If Hippocrates was correct that “all health begins in the gut”, what can I do to ensure our guts are healthy? For Ezra the diet change begins with me, since he is still breastfeeding. My internal environment will be the precursor to his. At this point, our family diet is roughly 80% vegetables. We stick to leafy greens, cruciferous vegetables, small portions of pastured/grass-fed meats, pastured eggs, and A2 dairy. We are avoiding grains, root vegetables, legumes, nightshade vegetables, most fruits, conventionally farmed meats/fish, and sugar. So far, we are adapting quite well and my husband and I have both released some weight within just a few weeks of this switch. This week I will introduce a new supplement into my daily regimen,  I will adjust and adapt as we go along, although right now I am seeing the proof that our systems are beginning to heal and shift toward wellness.

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family wellness

Microbiome

By on March 2, 2018

Untitled design-8This is my word of the day. Here is my obligatory disclaimer– I am writing as a mom, not as a medical professional, or a scientist, or any of that jazz. I am a mom of a kid I need to understand from a functional perspective. There are a ton of articles and books out there on the gut microbiome. The way I am understanding it; being born vaginally, with a full-term healthy pregnancy and breastfed is the ideal way to go. During a vaginal birth, the microbiome exposure begins to take place as soon as mom’s water breaks. The baby is exposed to its mother’s vaginal microbes and cellular structure. These microbes enter the babies ears, eyes, and mouth. The ones that enter the mouth, make their way down the digestive tract and begin to do their work. Passing through the vaginal canal, leads to more exposure– all of which are helpful to the babe. A newborn has a very weak/immature immune system, so these microbes enter the baby’s body and begin to colonize quickly to protect the immature system. The colonization works as a security system, teaching the immune system what to let in, and what is an invader. Fast forward to step #2. Skin-to-skin contact and breast milk add to this colonization. The sugars in mama’s milk feed and allow the biome to multiply and get stronger.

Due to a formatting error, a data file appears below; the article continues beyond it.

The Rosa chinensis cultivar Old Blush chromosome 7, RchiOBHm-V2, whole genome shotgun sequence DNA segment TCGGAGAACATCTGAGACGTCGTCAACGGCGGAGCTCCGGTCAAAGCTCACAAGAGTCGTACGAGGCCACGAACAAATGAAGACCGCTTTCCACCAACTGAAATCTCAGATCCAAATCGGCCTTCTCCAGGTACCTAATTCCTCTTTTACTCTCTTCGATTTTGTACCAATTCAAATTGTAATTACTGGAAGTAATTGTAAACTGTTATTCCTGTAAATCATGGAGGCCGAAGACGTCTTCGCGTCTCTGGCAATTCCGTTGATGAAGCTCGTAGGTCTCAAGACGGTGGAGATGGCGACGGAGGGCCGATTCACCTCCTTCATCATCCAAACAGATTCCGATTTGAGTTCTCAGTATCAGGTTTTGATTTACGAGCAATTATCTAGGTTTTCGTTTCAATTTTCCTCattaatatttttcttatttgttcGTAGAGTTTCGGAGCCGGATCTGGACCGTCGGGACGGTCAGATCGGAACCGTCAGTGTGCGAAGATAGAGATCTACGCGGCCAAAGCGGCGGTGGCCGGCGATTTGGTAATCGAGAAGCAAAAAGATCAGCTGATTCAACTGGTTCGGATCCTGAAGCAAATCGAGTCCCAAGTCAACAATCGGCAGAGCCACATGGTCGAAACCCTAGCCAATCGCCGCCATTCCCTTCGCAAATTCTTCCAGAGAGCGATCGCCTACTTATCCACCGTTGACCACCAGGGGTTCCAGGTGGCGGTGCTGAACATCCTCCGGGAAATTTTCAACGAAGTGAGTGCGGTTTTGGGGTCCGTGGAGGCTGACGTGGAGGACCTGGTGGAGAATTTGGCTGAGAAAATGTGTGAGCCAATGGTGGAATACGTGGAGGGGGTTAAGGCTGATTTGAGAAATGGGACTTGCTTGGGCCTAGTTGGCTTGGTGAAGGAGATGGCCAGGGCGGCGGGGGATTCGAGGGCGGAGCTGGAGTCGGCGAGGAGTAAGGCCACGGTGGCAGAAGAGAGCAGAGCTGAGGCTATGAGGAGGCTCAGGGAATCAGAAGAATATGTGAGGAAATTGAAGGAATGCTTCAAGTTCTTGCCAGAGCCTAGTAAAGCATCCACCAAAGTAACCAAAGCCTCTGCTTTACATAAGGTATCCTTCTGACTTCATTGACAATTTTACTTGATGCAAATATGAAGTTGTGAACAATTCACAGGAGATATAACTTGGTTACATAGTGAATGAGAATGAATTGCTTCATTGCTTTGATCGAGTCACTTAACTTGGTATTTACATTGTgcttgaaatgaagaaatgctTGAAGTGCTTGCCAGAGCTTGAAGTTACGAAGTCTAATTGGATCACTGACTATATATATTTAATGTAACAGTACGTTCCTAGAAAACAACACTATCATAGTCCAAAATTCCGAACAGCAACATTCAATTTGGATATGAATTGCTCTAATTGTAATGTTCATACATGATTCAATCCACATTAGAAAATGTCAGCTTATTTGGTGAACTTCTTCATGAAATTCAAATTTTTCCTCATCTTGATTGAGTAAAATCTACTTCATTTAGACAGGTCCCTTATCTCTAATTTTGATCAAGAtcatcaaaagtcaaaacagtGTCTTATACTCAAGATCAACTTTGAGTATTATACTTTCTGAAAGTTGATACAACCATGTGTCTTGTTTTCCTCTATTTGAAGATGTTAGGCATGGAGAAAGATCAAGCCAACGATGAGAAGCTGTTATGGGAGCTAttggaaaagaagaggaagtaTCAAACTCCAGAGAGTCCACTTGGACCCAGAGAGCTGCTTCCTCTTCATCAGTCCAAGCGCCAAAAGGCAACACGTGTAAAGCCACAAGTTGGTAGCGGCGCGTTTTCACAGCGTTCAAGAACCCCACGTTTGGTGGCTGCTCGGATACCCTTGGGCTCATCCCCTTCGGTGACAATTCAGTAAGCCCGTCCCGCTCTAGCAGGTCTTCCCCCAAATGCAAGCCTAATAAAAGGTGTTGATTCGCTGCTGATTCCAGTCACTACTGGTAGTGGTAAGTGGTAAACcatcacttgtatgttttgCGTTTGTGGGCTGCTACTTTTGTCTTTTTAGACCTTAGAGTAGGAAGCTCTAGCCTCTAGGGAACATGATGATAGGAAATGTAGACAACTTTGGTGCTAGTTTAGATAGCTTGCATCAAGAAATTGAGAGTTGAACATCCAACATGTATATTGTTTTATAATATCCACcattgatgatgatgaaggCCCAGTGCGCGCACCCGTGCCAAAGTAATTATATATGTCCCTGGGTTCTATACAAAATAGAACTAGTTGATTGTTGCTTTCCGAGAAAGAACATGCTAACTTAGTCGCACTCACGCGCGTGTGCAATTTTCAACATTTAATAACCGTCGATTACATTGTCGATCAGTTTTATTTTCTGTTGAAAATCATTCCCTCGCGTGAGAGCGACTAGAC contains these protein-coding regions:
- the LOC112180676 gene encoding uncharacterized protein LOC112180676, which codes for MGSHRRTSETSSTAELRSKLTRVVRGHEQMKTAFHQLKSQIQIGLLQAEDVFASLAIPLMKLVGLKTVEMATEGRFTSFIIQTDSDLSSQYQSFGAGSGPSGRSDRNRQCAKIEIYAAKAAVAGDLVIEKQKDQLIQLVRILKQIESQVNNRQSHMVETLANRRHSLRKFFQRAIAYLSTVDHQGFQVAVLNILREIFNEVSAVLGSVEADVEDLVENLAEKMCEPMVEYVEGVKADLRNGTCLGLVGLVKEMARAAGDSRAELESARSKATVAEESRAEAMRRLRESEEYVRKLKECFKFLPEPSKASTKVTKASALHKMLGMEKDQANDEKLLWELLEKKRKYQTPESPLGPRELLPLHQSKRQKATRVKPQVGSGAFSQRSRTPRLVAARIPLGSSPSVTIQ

For someone born like Ezra, he missed out on a lot of crucial good gut microbes. Like I said in my previous post, he was born a month early at a low birth weight of 4lb. 13oz., he was born via C-section, so did not have this exposure for his immature immune system. He did begin breastfeeding quickly, however he was missing the digestive microbes that the milk would help multiply in his gut to strengthen his immature digestive system. Also, he had to have my milk fortified in the NICU which is standard for a preemie. On top of that, he was quickly infected with enterococcus and had several rounds of heavy antibiotics to kill the infection. So, any good bacteria he had colonizing were quickly being destroyed. And the other kicker was that I was preeclamptic– which means my liver and kidneys were not functioning appropriately, so he had exposure to the waste I could not release, and I had antibiotics since he was surgically born. Whammy, whammy.

Now, that he is a little over a year old and is dealing with a severely low hemoglobin level, my research is pointing it back to problems in the gut. I shared in my last post the way I’m starting us off on the healing track, and eventually will add in some supplements and other necessary items. Another step in our wellness is that we keep our home free of toxic chemicals. This is where I had a heads up, since I have been on that path since environmental toxins first crept into my awareness when my oldest son was born 12 years ago. I am a mom that likes to have a plan, and today my mind took me into the microbiome of the gut.